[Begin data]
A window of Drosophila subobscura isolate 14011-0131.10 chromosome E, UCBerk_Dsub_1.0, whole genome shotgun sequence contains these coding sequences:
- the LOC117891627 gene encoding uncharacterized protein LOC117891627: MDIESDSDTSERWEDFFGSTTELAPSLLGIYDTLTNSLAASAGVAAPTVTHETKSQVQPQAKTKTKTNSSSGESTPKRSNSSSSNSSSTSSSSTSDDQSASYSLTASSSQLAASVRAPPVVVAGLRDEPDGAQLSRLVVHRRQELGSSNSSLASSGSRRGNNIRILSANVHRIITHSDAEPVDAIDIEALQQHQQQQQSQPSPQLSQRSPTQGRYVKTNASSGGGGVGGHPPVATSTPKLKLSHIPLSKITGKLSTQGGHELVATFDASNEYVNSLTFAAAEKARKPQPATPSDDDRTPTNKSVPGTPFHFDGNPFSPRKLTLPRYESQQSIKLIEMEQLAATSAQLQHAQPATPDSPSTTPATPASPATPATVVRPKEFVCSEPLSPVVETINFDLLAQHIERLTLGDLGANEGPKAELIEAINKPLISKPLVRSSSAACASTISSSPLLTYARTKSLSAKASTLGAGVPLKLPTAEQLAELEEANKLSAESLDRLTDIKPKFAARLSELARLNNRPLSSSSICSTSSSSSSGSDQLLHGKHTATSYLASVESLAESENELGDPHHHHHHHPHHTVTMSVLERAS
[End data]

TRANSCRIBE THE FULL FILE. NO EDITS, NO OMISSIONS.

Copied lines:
A window of Drosophila subobscura isolate 14011-0131.10 chromosome E, UCBerk_Dsub_1.0, whole genome shotgun sequence contains these coding sequences:
- the LOC117891627 gene encoding uncharacterized protein LOC117891627: MDIESDSDTSERWEDFFGSTTELAPSLLGIYDTLTNSLAASAGVAAPTVTHETKSQVQPQAKTKTKTNSSSGESTPKRSNSSSSNSSSTSSSSTSDDQSASYSLTASSSQLAASVRAPPVVVAGLRDEPDGAQLSRLVVHRRQELGSSNSSLASSGSRRGNNIRILSANVHRIITHSDAEPVDAIDIEALQQHQQQQQSQPSPQLSQRSPTQGRYVKTNASSGGGGVGGHPPVATSTPKLKLSHIPLSKITGKLSTQGGHELVATFDASNEYVNSLTFAAAEKARKPQPATPSDDDRTPTNKSVPGTPFHFDGNPFSPRKLTLPRYESQQSIKLIEMEQLAATSAQLQHAQPATPDSPSTTPATPASPATPATVVRPKEFVCSEPLSPVVETINFDLLAQHIERLTLGDLGANEGPKAELIEAINKPLISKPLVRSSSAACASTISSSPLLTYARTKSLSAKASTLGAGVPLKLPTAEQLAELEEANKLSAESLDRLTDIKPKFAARLSELARLNNRPLSSSSICSTSSSSSSGSDQLLHGKHTATSYLASVESLAESENELGDPHHHHHHHPHHTVTMSVLERAS